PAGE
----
Kim Daniels bill looks to limit restraint of juveniles who are Baker Acted
Rep. Kim Daniels is headed back to the House.

A report released this summer showed juveniles being Baker Acted in record numbers during fiscal year 2017-18.

A new bill from state Rep. Kimberly Daniels is looking to limit the restraint of juveniles during transportation to an involuntary examination under the Baker Act.

Under current law, individuals may be required to appear for an involuntary examination by a court under.

“If other less restrictive means are not available, such as voluntary appearance for outpatient evaluation, a law enforcement officer, or other designated agent of the court, shall take the person into custody and deliver him or her to an appropriate, or the  nearest, facility within the designated receiving system…for involuntary examination,” the statute reads.

Daniels, a Jacksonville Democrat, would amend that subsection with her legislation (HB 1027).

“An officer transporting a minor under this subparagraph shall restrain the minor in the least restrictive manner necessary under the circumstances,” reads Daniels’ addition to the statute.

Daniels’ push comes after a report released this summer showed juveniles being Baker Acted in record numbers during fiscal year 2017-18.

The annual report from the University of South Florida Baker Act Reporting Center detailed data showing more than 36,000 juveniles were subject to involuntary examinations under the act. That represents a jump of 10% from the previous high, set one year prior.

USF researchers translated those numbers to a rate of 1,186 involuntary exams per 100,000 children during that year.

While the number of exams jumped 10%, the population of juveniles increased just 0.3% from the previous year.

Looking at the numbers over a decade, the number of involuntary examinations from fiscal year 2007-08 to fiscal year 2017-18 increased by 83%. The juvenile population, meanwhile, actually decreased from 2007 to 2017.

The decision to send a juvenile to an involuntary examination can be made by a law enforcement officer. Those officers often do not have extensive mental health training.

Some parents have worried that the increase in these examinations in recent years is harming juveniles who may be suffering from mental health issues but are not necessarily a danger to themselves or others.

Daniels’ bill would take effect on July 1, 2020, if successful.

Ryan Nicol

Ryan Nicol covers news out of South Florida for Florida Politics. Ryan is a native Floridian who attended undergrad at Nova Southeastern University before moving on to law school at Florida State. After graduating with a law degree he moved into the news industry, working in TV News as a writer and producer, along with some freelance writing work. If you'd like to contact him, send an email to [email protected].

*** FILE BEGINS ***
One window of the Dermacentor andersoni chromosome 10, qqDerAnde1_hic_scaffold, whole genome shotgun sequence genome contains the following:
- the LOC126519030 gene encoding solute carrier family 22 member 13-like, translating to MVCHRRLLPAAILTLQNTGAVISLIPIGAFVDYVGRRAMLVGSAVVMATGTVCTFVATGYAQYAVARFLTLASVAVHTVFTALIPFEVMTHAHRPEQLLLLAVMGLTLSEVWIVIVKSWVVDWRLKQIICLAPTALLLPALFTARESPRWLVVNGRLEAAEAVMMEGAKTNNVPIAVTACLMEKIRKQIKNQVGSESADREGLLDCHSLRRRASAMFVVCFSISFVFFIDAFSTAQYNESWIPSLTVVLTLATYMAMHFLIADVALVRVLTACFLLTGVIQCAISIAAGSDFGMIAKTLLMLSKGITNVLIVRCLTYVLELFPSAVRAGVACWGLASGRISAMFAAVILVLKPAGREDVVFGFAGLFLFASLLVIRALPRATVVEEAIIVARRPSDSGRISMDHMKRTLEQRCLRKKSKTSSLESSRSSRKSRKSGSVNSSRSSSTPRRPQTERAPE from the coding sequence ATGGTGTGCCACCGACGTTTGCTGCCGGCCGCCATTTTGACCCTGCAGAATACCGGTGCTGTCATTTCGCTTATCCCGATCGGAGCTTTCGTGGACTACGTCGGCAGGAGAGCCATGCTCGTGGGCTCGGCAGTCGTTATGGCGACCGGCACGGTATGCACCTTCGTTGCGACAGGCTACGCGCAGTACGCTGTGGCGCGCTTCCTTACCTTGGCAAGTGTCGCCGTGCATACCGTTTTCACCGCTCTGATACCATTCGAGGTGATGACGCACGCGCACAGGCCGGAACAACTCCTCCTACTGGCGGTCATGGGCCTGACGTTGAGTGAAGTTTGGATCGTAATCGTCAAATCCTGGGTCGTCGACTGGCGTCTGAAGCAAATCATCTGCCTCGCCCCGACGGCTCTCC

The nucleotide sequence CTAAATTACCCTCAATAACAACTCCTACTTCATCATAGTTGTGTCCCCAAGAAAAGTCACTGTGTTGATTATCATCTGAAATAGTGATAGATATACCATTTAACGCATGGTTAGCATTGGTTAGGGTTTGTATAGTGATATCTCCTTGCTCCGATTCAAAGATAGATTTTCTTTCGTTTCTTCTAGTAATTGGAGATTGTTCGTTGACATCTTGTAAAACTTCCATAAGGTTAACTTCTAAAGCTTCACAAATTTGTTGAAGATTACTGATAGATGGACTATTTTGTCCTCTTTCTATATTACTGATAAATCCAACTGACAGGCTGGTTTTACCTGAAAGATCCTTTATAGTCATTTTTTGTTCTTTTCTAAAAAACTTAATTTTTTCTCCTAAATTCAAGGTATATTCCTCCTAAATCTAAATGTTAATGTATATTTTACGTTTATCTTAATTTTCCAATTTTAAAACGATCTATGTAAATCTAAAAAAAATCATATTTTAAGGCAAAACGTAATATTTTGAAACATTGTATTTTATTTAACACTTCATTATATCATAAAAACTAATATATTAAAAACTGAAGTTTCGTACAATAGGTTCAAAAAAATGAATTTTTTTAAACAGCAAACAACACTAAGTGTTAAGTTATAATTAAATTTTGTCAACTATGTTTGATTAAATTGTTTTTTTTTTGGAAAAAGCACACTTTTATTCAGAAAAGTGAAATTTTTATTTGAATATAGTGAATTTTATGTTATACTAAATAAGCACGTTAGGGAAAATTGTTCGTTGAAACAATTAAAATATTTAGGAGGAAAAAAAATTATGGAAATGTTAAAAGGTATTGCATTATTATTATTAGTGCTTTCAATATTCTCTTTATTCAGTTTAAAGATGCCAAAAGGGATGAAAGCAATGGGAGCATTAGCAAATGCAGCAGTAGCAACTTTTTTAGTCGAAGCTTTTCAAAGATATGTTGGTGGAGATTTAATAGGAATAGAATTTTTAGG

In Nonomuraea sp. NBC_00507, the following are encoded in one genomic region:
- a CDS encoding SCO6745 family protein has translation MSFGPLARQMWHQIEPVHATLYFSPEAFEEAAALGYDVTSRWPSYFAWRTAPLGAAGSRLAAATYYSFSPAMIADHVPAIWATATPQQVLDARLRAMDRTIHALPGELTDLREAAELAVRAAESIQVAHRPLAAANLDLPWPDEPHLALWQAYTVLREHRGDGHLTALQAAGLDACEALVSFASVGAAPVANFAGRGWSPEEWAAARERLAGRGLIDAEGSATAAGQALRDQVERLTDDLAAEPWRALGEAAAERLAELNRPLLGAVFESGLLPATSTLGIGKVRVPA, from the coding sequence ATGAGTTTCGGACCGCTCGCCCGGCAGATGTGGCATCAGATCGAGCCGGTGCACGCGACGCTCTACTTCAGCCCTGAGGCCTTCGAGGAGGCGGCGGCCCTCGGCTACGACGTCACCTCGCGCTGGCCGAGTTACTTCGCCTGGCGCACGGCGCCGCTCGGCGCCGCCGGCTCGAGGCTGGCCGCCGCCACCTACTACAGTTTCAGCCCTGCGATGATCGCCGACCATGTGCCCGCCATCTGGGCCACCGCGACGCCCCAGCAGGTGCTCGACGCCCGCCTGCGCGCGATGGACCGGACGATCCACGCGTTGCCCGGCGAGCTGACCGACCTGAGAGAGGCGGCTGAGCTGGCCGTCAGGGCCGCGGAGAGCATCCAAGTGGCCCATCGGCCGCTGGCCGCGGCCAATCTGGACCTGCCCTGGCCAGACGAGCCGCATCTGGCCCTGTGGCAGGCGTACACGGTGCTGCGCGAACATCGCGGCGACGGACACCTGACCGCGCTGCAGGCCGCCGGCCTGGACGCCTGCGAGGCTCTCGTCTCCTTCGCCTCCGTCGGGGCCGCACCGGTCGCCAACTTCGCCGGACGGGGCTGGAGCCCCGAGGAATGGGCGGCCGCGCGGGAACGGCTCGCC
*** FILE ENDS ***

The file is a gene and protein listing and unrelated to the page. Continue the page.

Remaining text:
• John Kociuba

    December 25, 2019 at 5:51 pm

    Dear Citizens ~

    Re: Child Mental Illness

    “The Greatest Evil Ever Perpetrated Is A Single Parent.” James M. Henslin (Geo Sociological Sciences 8th Edition)

    Yes. Now let us address Clandestine Communist Operations to destroy America’s family units under the most vile Unconstitutional abuse of judicial malices meant to expand Government and fleece private sectors, individual wealth, christianity, which is the 1964 Uncivil rights act!

    “Government is not reason, it is not eloquence; it is force! Like fire, it is a dangerous servant and fearful master.”
    ~ Hon. Founding Father George Washington

    Furthermore let us reflect of Herbert Marcuse’s Communist 1960s “Theory Social Revolution” stemming from 1923 Frankfurt School Of Psychiatric Communists such as

    1. Wilhelm Wundt
    2. G. Stanley Hall
    3. Charles Judd
    4. James Earl Russell amongst countless other communists.

    “Take the psychotropic drugs and cut your penis off!” “Kill your unborn babies, stay single, enjoy the heroin!” Yes! “You don’t need God, you need Government!”.

  • LB

    December 26, 2019 at 10:09 am

    I think that this bill has not been well thought out. I have over 26 years of Law Enforcement experience and this bill seems to be nothing more than an attempted dramatic grand stand. My assumption is Mrs.Daniels does not understand what occurs with Law Enforcement transports of Baker Acts. So here goes. A Baker Act occurs when a person has demonstrated in some means (statements or actions) of their intent to hurt themselves or others. In other words, there is enough belief or probable cause to fear for the individuals’ or the public safety. Most, if not all, Law Enforcement agencies in Florida have rules and orders instructing their personnel to place restraints and search/ pat-down for weapons to insure officer and public safety prior to transport. On most occasions, the Baker Acted persons are being transported against their wills though they are not under arrest. The State of Florida Statutes provide the means for Law Enforcement to aid in the public safety for the treatment of mentally or emotionally distressed persons. Again, the Baker Acted person has done something to make others fear for someone’s well-being. There are being taken to a mental health facility for time-out. So, Mrs. Daniels here is a clue. This is NOT a transport by school bus situation. Maybe, Mrs. Daniels should try ride along with LEO’s performing Baker Act transports to understand the illogicalness of her bill. It seems her real life experience is very limited. Now, if I was a Chief of Police or Sheriff with such a restraining law for transport, I would have my personnel decline transport because it places everyone at risk. And, I don’t think EMS or any Fire Departments will take on such nonsense. Solution? Maybe, Mrs. Daniels can drive some Baker Acted teenagers to the nearest facility by herself and get back us on that.

Comments are closed.


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